A gopher is a mammal in the Geomyidae family closely related to the ground squirrel and certain species of prairie dog. These mammals are easily identifiable by their two long front teeth, tiny ears and small eyes. There are several different types of gophers, but all are native to North America. The most common and most destructive is the pocket gopher; given this name because its’ face contains a pocket-like slit used for storing food. The life span of a gopher is normally between two to three years if free of disease and from predators. Gophers weigh about half a pound and spend the majority of their lives underground creating complicated networks of tunnels with their front paws. These networks of tunnels and large rooms are referred to as a “gopher towns.” Gopher towns are known to kill grass, trees, shrubs, vegetables, gardens — almost anything with roots since the rodent’s main diet is roots, nuts, leaves and insects. One town can completely wipe out a field of vegetation, leaving only dead remnants and dirt in its place. This fact alone has led to the mammals being treated as pest.
To add humor, this is the dancing fellow from Caddyshack. Size at maturity is approximately a little more than a foot long with a seven inch tail. Adult gophers will sometimes stand watch at the top of a tunnel and whistle if a predator approaches. This whistling is used as both a defense and alert mechanism to alert other nearby gophers to seek safety.
Gopher elimination can be very time consuming and often requires professional help. The key is to respond to gopher problems as soon as signs are visible. Continue to read on for information on how to identify gopher tunnels and the consequences of failing to below.
Learn about the 10 Most Popular Gopher Control Methods now.
Mole mounds tend to be symmetrical and appear conical-shaped or volcano-like. The mounds of moles take such shapes because when these burrowing insectivores are excavating, dirt is pushed straight up consequently causing the conical-shaped mounds. The size of the mounds of moles can vary, but often can be distinguished by a centered hole at the very top. Also, if you look around the edges of the mound, you will usually see or find dirt clogs scattered around the the base of the mounds. Last, it is important to understand that moles feed on things like earth worms and grubs. Therefore, their mounds and raised ridges will often be found near the foundations of homes, driveways, lawn borders and other solid objects where the ground is likely moist and populated by the food they prey on; earth worms and grubs.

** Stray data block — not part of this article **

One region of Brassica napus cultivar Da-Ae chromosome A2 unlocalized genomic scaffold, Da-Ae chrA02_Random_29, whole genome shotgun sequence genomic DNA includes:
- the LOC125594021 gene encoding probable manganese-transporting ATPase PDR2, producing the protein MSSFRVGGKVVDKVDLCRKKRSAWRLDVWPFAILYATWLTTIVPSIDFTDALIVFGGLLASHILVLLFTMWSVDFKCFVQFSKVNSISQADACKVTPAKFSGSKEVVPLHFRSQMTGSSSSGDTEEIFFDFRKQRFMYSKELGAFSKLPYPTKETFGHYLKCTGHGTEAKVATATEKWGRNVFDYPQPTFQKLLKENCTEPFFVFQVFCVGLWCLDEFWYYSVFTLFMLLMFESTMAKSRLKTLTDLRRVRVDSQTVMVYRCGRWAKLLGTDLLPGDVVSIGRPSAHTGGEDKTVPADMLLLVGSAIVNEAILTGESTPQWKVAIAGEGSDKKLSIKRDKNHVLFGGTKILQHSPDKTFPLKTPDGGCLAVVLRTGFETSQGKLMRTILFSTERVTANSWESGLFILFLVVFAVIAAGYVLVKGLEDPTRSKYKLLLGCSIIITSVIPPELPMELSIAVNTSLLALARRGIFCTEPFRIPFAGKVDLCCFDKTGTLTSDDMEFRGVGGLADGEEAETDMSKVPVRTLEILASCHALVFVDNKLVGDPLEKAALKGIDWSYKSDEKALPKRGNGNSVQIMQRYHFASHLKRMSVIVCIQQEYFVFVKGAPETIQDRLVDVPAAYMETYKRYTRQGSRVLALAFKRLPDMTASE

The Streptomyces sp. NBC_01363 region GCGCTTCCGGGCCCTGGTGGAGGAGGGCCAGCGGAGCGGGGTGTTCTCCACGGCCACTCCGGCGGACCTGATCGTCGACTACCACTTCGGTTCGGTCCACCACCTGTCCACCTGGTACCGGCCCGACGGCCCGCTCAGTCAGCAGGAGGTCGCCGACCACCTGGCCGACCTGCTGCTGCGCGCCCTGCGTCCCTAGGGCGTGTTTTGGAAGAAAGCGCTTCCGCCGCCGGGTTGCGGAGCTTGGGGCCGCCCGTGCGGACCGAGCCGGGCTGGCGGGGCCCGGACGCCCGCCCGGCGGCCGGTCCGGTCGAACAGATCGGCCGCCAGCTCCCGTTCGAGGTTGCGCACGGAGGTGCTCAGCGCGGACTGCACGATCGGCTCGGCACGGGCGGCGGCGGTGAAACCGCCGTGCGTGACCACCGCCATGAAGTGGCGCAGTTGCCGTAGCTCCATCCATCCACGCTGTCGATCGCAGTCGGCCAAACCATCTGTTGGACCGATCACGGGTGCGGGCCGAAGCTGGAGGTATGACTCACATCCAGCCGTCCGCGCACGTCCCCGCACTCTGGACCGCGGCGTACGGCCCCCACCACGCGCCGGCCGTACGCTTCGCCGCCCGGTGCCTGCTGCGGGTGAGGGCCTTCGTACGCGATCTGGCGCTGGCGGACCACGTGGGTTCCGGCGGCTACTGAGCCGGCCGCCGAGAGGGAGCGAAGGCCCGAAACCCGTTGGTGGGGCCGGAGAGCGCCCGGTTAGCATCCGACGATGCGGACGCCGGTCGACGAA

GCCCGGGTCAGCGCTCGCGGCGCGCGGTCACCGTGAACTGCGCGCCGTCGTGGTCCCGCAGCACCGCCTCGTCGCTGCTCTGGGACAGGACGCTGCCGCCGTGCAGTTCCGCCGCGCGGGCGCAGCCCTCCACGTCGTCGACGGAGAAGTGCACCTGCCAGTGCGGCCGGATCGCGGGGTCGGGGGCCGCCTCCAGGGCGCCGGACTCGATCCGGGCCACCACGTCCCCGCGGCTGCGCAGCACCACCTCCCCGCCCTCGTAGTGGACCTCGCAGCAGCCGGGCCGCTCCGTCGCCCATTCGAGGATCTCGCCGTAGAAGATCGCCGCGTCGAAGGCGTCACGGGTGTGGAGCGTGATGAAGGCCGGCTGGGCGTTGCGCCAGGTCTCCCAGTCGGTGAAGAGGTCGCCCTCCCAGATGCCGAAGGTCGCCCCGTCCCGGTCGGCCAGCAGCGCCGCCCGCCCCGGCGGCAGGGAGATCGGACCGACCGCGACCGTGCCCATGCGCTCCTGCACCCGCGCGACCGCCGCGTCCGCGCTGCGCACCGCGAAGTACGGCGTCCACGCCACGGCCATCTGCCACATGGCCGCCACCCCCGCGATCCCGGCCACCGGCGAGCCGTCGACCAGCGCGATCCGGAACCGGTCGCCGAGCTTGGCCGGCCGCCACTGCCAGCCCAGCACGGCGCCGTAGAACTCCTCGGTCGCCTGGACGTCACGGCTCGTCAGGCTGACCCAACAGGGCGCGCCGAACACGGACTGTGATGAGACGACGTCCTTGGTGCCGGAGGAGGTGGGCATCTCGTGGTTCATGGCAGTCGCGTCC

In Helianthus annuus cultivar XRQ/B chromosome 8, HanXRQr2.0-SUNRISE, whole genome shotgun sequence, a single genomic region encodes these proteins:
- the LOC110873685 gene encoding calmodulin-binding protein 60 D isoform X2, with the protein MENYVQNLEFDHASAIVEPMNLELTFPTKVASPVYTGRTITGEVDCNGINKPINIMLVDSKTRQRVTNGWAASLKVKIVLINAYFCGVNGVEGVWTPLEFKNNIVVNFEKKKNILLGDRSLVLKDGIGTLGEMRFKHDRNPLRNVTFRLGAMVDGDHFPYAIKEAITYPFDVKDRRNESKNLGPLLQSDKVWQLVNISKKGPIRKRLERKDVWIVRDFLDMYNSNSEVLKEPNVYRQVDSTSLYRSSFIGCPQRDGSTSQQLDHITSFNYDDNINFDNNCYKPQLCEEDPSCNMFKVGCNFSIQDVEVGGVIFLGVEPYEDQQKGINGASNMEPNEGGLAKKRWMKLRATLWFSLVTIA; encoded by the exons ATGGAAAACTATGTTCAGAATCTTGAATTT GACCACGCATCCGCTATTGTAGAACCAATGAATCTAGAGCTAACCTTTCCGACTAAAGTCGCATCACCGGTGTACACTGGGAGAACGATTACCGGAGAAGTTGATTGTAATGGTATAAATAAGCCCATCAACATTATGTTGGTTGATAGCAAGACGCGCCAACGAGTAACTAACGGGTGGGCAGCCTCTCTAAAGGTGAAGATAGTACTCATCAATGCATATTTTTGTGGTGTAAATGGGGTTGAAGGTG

Gopher mounds are not symmetrical like the mounds of moles; instead, they make unique fan-like shapes. Gopher mounds are formed in this manner because as gophers dig tunnels and push dirt to the surface, they do so at an angle resulting in crescent or irregular shaped mounds. These crescent-shaped mounds with plugs at the top are created while the gopher tunnels for succulent portions of root and plant. As stated above for moles, to be able to identify and get rid of gophers and their mounds, it is important to understand their eating habits. Gophers are herbivores, so they feed on different types of vegetation, plants, vines, roots and trees.
In addition to creating mounds and eating roots from underground, gophers will often dig open holes to the surface to feed on surface vegetation. The size of gopher holes can vary in size ranging from the size of a gold dollar to 3 inches. The general rule is that the larger the hole or mound, the bigger the gopher. However, there are times when smaller gophers move into abandoned tunnels of larger burrowers. Last, but not least, gophers unlike moles, plug their holes with fresh dirt when they are done feeding. Happy gopher control and mole control!